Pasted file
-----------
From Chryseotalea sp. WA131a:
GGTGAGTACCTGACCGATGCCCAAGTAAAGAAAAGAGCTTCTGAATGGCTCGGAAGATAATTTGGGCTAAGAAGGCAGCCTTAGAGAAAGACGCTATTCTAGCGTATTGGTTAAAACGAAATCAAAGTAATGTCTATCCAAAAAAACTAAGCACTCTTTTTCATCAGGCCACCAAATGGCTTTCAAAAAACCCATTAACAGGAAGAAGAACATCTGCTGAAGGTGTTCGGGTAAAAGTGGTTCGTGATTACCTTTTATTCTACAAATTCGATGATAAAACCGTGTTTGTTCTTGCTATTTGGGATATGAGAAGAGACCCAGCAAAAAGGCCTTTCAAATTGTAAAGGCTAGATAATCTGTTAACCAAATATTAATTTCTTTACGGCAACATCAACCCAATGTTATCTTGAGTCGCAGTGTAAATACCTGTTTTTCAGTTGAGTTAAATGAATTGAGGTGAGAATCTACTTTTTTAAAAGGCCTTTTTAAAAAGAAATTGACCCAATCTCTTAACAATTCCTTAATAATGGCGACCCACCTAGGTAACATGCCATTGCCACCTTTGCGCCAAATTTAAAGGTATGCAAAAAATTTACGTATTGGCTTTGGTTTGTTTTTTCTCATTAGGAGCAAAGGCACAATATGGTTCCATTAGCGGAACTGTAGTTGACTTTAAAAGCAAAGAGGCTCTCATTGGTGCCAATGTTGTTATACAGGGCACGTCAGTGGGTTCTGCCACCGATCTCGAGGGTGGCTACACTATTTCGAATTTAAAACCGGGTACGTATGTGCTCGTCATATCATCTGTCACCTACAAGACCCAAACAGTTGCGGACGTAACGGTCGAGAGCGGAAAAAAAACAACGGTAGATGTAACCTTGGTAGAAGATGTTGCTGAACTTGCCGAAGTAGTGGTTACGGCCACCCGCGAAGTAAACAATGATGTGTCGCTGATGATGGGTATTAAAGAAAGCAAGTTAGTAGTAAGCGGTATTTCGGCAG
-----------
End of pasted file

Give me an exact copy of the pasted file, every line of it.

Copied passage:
From Chryseotalea sp. WA131a:
GGTGAGTACCTGACCGATGCCCAAGTAAAGAAAAGAGCTTCTGAATGGCTCGGAAGATAATTTGGGCTAAGAAGGCAGCCTTAGAGAAAGACGCTATTCTAGCGTATTGGTTAAAACGAAATCAAAGTAATGTCTATCCAAAAAAACTAAGCACTCTTTTTCATCAGGCCACCAAATGGCTTTCAAAAAACCCATTAACAGGAAGAAGAACATCTGCTGAAGGTGTTCGGGTAAAAGTGGTTCGTGATTACCTTTTATTCTACAAATTCGATGATAAAACCGTGTTTGTTCTTGCTATTTGGGATATGAGAAGAGACCCAGCAAAAAGGCCTTTCAAATTGTAAAGGCTAGATAATCTGTTAACCAAATATTAATTTCTTTACGGCAACATCAACCCAATGTTATCTTGAGTCGCAGTGTAAATACCTGTTTTTCAGTTGAGTTAAATGAATTGAGGTGAGAATCTACTTTTTTAAAAGGCCTTTTTAAAAAGAAATTGACCCAATCTCTTAACAATTCCTTAATAATGGCGACCCACCTAGGTAACATGCCATTGCCACCTTTGCGCCAAATTTAAAGGTATGCAAAAAATTTACGTATTGGCTTTGGTTTGTTTTTTCTCATTAGGAGCAAAGGCACAATATGGTTCCATTAGCGGAACTGTAGTTGACTTTAAAAGCAAAGAGGCTCTCATTGGTGCCAATGTTGTTATACAGGGCACGTCAGTGGGTTCTGCCACCGATCTCGAGGGTGGCTACACTATTTCGAATTTAAAACCGGGTACGTATGTGCTCGTCATATCATCTGTCACCTACAAGACCCAAACAGTTGCGGACGTAACGGTCGAGAGCGGAAAAAAAACAACGGTAGATGTAACCTTGGTAGAAGATGTTGCTGAACTTGCCGAAGTAGTGGTTACGGCCACCCGCGAAGTAAACAATGATGTGTCGCTGATGATGGGTATTAAAGAAAGCAAGTTAGTAGTAAGCGGTATTTCGGCAG